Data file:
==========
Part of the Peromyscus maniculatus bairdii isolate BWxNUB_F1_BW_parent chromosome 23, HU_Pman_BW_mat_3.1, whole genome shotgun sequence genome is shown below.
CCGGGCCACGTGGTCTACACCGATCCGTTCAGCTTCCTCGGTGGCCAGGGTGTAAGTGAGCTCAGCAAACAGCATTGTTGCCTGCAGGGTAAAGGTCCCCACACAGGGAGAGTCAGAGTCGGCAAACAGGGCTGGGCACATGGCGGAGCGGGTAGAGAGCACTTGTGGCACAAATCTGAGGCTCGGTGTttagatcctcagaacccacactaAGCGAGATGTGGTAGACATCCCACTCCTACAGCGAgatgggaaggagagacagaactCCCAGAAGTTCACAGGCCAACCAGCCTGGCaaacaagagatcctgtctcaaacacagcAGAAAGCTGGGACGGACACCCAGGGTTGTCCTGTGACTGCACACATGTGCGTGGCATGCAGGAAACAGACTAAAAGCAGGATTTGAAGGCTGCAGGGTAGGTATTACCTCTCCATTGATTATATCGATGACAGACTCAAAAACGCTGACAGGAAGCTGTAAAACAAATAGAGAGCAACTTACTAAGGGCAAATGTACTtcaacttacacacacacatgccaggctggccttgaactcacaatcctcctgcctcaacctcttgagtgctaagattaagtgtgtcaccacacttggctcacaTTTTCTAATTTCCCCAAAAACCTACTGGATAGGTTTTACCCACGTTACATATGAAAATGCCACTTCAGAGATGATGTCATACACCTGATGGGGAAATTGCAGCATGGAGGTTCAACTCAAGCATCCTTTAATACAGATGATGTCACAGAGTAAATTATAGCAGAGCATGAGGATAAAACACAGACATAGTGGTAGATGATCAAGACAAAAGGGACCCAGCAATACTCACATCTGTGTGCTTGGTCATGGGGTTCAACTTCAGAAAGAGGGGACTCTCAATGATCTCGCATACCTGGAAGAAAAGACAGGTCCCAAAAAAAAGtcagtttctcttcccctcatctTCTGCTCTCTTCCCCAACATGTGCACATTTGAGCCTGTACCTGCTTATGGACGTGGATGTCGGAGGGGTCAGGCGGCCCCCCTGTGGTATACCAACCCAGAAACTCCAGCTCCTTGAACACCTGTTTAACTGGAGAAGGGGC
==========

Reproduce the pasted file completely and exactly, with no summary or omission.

Part of the Peromyscus maniculatus bairdii isolate BWxNUB_F1_BW_parent chromosome 23, HU_Pman_BW_mat_3.1, whole genome shotgun sequence genome is shown below.
CCGGGCCACGTGGTCTACACCGATCCGTTCAGCTTCCTCGGTGGCCAGGGTGTAAGTGAGCTCAGCAAACAGCATTGTTGCCTGCAGGGTAAAGGTCCCCACACAGGGAGAGTCAGAGTCGGCAAACAGGGCTGGGCACATGGCGGAGCGGGTAGAGAGCACTTGTGGCACAAATCTGAGGCTCGGTGTttagatcctcagaacccacactaAGCGAGATGTGGTAGACATCCCACTCCTACAGCGAgatgggaaggagagacagaactCCCAGAAGTTCACAGGCCAACCAGCCTGGCaaacaagagatcctgtctcaaacacagcAGAAAGCTGGGACGGACACCCAGGGTTGTCCTGTGACTGCACACATGTGCGTGGCATGCAGGAAACAGACTAAAAGCAGGATTTGAAGGCTGCAGGGTAGGTATTACCTCTCCATTGATTATATCGATGACAGACTCAAAAACGCTGACAGGAAGCTGTAAAACAAATAGAGAGCAACTTACTAAGGGCAAATGTACTtcaacttacacacacacatgccaggctggccttgaactcacaatcctcctgcctcaacctcttgagtgctaagattaagtgtgtcaccacacttggctcacaTTTTCTAATTTCCCCAAAAACCTACTGGATAGGTTTTACCCACGTTACATATGAAAATGCCACTTCAGAGATGATGTCATACACCTGATGGGGAAATTGCAGCATGGAGGTTCAACTCAAGCATCCTTTAATACAGATGATGTCACAGAGTAAATTATAGCAGAGCATGAGGATAAAACACAGACATAGTGGTAGATGATCAAGACAAAAGGGACCCAGCAATACTCACATCTGTGTGCTTGGTCATGGGGTTCAACTTCAGAAAGAGGGGACTCTCAATGATCTCGCATACCTGGAAGAAAAGACAGGTCCCAAAAAAAAGtcagtttctcttcccctcatctTCTGCTCTCTTCCCCAACATGTGCACATTTGAGCCTGTACCTGCTTATGGACGTGGATGTCGGAGGGGTCAGGCGGCCCCCCTGTGGTATACCAACCCAGAAACTCCAGCTCCTTGAACACCTGTTTAACTGGAGAAGGGGC